The Billings Outpost

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Republicans struggle for schools consensus

By CODY BLOOMSBURG - Community News Service - UM School of Journalism

HELENA – GOP lawmakers floated two new plans last week to increase the state’s financial support for public schools, but as the session’s days dwindle, Montana school districts have no clear answers as they prepare to ask residents to vote on local levies.

The state’s financial contribution to K-12 schools is a critical piece of most local school budgets. It’s a crucial part of the state’s budget puzzle too, but so far it remains the missing piece as Republicans debate, largely among themselves, how much to spend and where the money should come from.

GOP leaders say they hope to present their budget to Gov. Brian Schweitzer this week, so the pressure is on to provide the school portion too. As of late last week, the Senate and the House were trying to build support for two different solutions.

The Senate’s plan would fully cover the effect of inflation on school budgets and increase the state’s share of K-12 costs by about 2 percent over the next two years. The Senate Finance and Claims Committee has tucked its plan in to House Bills 316 and 611.

The Senate endorsed HB 611 Friday, but only after deadlocking on an earlier vote. Sen. Llew Jones, R-Conrad, told GOP senators that the bill held crucial language that dictated levels of funding. If it did not pass, he warned, the Senate would have little clout in negotiations with the House over the issue.

“We’re going to have to hammer out some sort of a school solution,” Jones said, “but the Senate doesn’t have much of a hammer if it doesn’t have a bill.”

The main sticking point remains the idea of taking oil and gas revenue from resource-rich school districts and redistributing it statewide to help school districts avoid serious budget cuts and teacher layoffs.

Gov. Brian Schweitzer’s first recommended using oil-and-gas money in his budget proposal. Jones and other Republicans thought it used too much, so they created their own plan based on using less. Even then, Senate Republicans couldn’t unite behind the idea.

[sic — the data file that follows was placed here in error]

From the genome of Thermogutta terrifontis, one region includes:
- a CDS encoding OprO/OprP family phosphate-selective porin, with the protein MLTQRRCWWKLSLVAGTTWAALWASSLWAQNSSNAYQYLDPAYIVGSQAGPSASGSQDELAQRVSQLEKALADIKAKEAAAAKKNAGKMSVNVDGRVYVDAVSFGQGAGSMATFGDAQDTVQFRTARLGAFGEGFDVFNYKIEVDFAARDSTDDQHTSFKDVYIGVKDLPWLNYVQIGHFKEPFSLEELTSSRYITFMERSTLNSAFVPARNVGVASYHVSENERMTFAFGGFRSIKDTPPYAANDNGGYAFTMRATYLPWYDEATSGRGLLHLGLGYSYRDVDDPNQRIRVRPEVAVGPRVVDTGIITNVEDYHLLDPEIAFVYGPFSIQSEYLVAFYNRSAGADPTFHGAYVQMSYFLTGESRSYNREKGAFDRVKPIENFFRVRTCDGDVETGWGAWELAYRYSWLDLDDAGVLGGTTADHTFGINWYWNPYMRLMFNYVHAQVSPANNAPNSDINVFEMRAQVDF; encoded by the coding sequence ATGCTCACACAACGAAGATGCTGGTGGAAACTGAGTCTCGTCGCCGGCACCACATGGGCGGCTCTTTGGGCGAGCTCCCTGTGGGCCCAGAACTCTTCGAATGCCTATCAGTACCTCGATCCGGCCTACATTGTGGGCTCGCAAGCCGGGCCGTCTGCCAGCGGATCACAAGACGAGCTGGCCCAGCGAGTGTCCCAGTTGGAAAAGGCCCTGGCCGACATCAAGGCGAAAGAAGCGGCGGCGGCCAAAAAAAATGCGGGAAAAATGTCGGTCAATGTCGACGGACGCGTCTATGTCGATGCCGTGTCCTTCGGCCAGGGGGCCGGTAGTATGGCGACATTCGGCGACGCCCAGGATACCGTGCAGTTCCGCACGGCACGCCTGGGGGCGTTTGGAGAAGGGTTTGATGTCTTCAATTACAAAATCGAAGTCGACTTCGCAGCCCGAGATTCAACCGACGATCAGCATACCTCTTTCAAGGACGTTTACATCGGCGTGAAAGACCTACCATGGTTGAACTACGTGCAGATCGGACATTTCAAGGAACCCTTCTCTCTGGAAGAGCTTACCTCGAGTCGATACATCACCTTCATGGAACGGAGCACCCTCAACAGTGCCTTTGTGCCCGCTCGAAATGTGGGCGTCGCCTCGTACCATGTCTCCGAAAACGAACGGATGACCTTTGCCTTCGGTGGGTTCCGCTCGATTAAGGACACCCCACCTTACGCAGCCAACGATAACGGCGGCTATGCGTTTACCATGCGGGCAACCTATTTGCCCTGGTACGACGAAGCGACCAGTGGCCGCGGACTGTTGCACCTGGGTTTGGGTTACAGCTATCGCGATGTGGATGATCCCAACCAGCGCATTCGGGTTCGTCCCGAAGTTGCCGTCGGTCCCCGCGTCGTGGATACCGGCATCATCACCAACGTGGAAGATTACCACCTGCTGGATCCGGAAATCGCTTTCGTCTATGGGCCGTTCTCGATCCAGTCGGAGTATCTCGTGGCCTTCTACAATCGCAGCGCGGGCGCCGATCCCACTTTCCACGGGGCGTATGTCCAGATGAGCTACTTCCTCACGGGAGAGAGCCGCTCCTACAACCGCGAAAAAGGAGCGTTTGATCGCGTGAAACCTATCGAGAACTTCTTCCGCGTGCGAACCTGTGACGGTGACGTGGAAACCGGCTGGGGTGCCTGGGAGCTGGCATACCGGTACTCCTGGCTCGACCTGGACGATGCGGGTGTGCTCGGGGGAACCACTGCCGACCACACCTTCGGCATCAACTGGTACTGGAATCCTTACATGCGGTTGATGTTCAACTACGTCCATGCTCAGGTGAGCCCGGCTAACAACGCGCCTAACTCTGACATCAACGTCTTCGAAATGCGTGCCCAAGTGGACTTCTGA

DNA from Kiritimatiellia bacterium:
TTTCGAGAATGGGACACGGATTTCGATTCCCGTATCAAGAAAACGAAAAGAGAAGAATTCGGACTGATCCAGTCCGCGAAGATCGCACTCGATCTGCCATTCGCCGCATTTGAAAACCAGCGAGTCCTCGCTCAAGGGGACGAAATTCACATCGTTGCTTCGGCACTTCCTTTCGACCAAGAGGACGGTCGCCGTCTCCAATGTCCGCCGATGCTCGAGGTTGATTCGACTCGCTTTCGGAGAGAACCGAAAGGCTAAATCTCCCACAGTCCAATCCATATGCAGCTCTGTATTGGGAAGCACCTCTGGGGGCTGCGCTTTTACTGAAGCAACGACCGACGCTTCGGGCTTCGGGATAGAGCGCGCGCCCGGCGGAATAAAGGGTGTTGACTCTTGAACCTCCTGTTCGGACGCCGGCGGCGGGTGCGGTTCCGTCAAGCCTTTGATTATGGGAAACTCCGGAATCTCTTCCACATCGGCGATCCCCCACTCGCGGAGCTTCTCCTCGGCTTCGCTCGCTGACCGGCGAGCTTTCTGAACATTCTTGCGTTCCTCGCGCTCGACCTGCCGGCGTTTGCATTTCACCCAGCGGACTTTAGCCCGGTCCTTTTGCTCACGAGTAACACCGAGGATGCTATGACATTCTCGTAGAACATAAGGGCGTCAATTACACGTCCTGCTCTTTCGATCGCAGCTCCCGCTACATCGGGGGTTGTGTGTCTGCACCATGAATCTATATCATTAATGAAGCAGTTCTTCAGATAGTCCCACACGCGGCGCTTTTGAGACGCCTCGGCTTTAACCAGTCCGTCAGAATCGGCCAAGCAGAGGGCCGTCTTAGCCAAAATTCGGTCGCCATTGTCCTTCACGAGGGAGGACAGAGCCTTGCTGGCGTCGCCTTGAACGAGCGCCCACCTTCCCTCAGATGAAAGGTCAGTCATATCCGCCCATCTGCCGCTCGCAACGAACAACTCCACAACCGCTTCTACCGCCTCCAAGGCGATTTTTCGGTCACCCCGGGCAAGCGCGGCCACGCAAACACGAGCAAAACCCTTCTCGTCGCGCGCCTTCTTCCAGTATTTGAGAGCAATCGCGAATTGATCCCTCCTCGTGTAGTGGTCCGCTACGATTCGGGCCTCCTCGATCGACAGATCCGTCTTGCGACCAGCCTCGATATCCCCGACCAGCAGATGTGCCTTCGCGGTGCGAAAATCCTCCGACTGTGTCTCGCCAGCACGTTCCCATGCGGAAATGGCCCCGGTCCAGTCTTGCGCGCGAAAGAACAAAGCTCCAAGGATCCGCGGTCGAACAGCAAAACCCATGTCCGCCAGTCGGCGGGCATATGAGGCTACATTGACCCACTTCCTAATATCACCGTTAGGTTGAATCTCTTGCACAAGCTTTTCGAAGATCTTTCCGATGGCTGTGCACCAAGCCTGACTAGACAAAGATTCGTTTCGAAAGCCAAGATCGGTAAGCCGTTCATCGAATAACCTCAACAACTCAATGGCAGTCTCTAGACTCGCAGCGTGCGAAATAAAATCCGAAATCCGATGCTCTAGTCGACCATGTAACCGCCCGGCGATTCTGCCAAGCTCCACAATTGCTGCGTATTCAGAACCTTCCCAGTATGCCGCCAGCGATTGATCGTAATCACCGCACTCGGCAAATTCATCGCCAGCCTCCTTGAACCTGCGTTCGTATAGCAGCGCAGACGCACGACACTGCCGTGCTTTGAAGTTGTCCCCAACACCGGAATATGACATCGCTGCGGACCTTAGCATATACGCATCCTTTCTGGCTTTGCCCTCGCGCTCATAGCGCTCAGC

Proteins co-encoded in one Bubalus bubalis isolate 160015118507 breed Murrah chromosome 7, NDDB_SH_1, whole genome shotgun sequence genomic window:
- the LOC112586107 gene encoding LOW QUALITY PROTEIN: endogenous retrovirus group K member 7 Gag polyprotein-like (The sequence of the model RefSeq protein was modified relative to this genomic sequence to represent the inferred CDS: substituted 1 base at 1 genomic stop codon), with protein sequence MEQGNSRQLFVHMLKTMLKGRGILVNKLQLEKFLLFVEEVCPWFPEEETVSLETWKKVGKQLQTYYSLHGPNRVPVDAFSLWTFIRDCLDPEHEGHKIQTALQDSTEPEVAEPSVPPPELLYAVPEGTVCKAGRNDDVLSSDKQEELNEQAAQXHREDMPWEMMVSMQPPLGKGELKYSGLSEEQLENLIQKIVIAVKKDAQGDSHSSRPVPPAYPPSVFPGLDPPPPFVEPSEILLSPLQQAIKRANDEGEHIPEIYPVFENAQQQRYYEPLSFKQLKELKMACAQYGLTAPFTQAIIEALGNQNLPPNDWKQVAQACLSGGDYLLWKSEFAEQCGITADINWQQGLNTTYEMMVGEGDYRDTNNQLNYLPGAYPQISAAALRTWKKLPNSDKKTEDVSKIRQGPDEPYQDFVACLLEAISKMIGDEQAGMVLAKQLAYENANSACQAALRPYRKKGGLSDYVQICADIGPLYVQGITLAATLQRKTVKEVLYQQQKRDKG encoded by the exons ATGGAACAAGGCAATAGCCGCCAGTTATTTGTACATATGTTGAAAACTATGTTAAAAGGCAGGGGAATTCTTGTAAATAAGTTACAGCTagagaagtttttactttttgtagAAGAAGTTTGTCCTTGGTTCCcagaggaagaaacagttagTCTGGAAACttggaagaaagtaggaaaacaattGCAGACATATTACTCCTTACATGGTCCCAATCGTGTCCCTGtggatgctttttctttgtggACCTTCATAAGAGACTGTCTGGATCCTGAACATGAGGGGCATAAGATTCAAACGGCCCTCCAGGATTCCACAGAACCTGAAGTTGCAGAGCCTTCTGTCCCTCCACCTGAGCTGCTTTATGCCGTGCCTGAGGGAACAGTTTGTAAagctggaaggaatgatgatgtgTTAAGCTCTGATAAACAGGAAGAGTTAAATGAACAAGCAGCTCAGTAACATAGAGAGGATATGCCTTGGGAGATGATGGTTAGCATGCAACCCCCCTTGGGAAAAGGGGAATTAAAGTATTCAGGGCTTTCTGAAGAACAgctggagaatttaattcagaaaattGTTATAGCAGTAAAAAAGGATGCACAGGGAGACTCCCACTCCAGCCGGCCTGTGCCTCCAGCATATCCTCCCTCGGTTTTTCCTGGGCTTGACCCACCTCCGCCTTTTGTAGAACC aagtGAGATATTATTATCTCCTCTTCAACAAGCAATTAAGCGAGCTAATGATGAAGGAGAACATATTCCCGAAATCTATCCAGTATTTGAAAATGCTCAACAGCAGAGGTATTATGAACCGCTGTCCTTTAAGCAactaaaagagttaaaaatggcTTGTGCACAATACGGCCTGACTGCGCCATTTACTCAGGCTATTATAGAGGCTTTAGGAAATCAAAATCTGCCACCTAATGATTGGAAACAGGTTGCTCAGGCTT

Meanwhile, the more conservative House took a crack at a solution. Last week a House committee backed a plan that would give schools about half of their estimated inflation costs and increase the total state aid by about 1 percent over two years. That plan also relies on oil-and-gas money.

The Senate’s plan would redistribute $34.6 million in oil-and-gas revenue, while the House measure would transfer $17.6 million.

The House’s plan is tucked into Senate Bill 329, which was scheduled for a vote Friday but was pulled from the agenda. One lawmaker close to this issue said the bill was being held in the House to pressure the Senate Education Committee to pass a bill allowing for public charter schools in Montana.

The chairman of the Senate Education Committee, Sen. Ryan Zinke, R-Whitefish, is also the original sponsor of SB 329. He said last week that he wants that bill to be part of the Legislature’s final discussion over school funding.

Zinke also said he opposes the charter school bill, House Bill 603. He added that he’s willing to consider it with changes, but won’t be pushed into it. “I don’t yield to pressure,” Zinke said.

House Majority Leader Tom McGillvray, R-Billings, said a vote on SB 329 was delayed to give members more time to understand the issue and had nothing to do with the charter schools bill.

As of Saturday, the House had yet to schedule a vote on its plan, and the Senate had yet to vote on the second component of its plan, contained in House Bill 316.

Whatever solution legislators craft must ultimately win the governor’s approval.

 

Copyright 2012 Wild Raspberry Inc.

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